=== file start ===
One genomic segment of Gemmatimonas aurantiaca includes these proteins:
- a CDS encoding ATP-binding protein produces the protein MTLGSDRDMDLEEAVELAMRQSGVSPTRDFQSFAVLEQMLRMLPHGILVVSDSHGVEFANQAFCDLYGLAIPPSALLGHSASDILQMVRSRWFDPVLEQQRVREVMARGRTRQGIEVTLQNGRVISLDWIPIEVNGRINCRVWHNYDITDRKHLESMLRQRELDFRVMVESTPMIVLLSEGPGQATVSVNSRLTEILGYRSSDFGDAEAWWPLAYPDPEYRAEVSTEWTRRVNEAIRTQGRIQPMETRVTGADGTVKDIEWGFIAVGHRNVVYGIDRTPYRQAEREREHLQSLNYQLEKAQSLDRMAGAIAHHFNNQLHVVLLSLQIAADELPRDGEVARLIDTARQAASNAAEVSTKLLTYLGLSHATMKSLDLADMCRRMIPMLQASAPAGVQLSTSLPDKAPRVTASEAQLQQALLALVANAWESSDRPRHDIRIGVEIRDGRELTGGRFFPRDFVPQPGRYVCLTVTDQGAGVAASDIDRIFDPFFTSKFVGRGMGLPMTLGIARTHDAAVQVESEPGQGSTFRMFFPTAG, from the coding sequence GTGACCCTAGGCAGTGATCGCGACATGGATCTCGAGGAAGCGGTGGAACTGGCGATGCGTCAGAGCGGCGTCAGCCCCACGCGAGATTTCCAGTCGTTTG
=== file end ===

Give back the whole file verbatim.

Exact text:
One genomic segment of Gemmatimonas aurantiaca includes these proteins:
- a CDS encoding ATP-binding protein produces the protein MTLGSDRDMDLEEAVELAMRQSGVSPTRDFQSFAVLEQMLRMLPHGILVVSDSHGVEFANQAFCDLYGLAIPPSALLGHSASDILQMVRSRWFDPVLEQQRVREVMARGRTRQGIEVTLQNGRVISLDWIPIEVNGRINCRVWHNYDITDRKHLESMLRQRELDFRVMVESTPMIVLLSEGPGQATVSVNSRLTEILGYRSSDFGDAEAWWPLAYPDPEYRAEVSTEWTRRVNEAIRTQGRIQPMETRVTGADGTVKDIEWGFIAVGHRNVVYGIDRTPYRQAEREREHLQSLNYQLEKAQSLDRMAGAIAHHFNNQLHVVLLSLQIAADELPRDGEVARLIDTARQAASNAAEVSTKLLTYLGLSHATMKSLDLADMCRRMIPMLQASAPAGVQLSTSLPDKAPRVTASEAQLQQALLALVANAWESSDRPRHDIRIGVEIRDGRELTGGRFFPRDFVPQPGRYVCLTVTDQGAGVAASDIDRIFDPFFTSKFVGRGMGLPMTLGIARTHDAAVQVESEPGQGSTFRMFFPTAG, from the coding sequence GTGACCCTAGGCAGTGATCGCGACATGGATCTCGAGGAAGCGGTGGAACTGGCGATGCGTCAGAGCGGCGTCAGCCCCACGCGAGATTTCCAGTCGTTTG